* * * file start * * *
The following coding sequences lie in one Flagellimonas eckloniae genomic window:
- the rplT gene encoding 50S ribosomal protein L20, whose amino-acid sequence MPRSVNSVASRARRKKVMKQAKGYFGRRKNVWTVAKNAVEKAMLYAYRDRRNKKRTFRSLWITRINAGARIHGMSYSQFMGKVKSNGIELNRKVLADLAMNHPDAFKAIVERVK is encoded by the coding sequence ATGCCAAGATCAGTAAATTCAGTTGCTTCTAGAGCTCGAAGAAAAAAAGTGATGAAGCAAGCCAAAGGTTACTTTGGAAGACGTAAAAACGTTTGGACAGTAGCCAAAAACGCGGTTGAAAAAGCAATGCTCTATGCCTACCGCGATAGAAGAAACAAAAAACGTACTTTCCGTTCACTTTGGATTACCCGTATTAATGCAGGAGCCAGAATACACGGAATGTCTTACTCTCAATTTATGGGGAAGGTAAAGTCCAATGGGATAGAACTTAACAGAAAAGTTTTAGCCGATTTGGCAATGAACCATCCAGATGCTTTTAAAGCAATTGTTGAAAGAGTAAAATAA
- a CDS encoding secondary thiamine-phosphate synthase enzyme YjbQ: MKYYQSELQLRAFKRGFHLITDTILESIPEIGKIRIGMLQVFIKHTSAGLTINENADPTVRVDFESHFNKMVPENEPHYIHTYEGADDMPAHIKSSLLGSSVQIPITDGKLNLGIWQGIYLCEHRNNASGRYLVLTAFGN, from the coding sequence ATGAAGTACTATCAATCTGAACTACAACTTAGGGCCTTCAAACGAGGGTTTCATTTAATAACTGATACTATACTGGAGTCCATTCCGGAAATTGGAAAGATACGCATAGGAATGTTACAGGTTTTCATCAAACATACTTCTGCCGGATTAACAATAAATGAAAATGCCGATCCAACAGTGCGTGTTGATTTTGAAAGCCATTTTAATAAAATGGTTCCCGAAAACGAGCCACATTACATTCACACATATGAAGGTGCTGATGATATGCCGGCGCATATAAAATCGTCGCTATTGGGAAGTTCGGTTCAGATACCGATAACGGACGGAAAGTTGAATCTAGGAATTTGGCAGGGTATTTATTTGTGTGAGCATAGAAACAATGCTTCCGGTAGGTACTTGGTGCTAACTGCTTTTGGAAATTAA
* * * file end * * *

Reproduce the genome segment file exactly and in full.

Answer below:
The following coding sequences lie in one Flagellimonas eckloniae genomic window:
- the rplT gene encoding 50S ribosomal protein L20, whose amino-acid sequence MPRSVNSVASRARRKKVMKQAKGYFGRRKNVWTVAKNAVEKAMLYAYRDRRNKKRTFRSLWITRINAGARIHGMSYSQFMGKVKSNGIELNRKVLADLAMNHPDAFKAIVERVK is encoded by the coding sequence ATGCCAAGATCAGTAAATTCAGTTGCTTCTAGAGCTCGAAGAAAAAAAGTGATGAAGCAAGCCAAAGGTTACTTTGGAAGACGTAAAAACGTTTGGACAGTAGCCAAAAACGCGGTTGAAAAAGCAATGCTCTATGCCTACCGCGATAGAAGAAACAAAAAACGTACTTTCCGTTCACTTTGGATTACCCGTATTAATGCAGGAGCCAGAATACACGGAATGTCTTACTCTCAATTTATGGGGAAGGTAAAGTCCAATGGGATAGAACTTAACAGAAAAGTTTTAGCCGATTTGGCAATGAACCATCCAGATGCTTTTAAAGCAATTGTTGAAAGAGTAAAATAA
- a CDS encoding secondary thiamine-phosphate synthase enzyme YjbQ: MKYYQSELQLRAFKRGFHLITDTILESIPEIGKIRIGMLQVFIKHTSAGLTINENADPTVRVDFESHFNKMVPENEPHYIHTYEGADDMPAHIKSSLLGSSVQIPITDGKLNLGIWQGIYLCEHRNNASGRYLVLTAFGN, from the coding sequence ATGAAGTACTATCAATCTGAACTACAACTTAGGGCCTTCAAACGAGGGTTTCATTTAATAACTGATACTATACTGGAGTCCATTCCGGAAATTGGAAAGATACGCATAGGAATGTTACAGGTTTTCATCAAACATACTTCTGCCGGATTAACAATAAATGAAAATGCCGATCCAACAGTGCGTGTTGATTTTGAAAGCCATTTTAATAAAATGGTTCCCGAAAACGAGCCACATTACATTCACACATATGAAGGTGCTGATGATATGCCGGCGCATATAAAATCGTCGCTATTGGGAAGTTCGGTTCAGATACCGATAACGGACGGAAAGTTGAATCTAGGAATTTGGCAGGGTATTTATTTGTGTGAGCATAGAAACAATGCTTCCGGTAGGTACTTGGTGCTAACTGCTTTTGGAAATTAA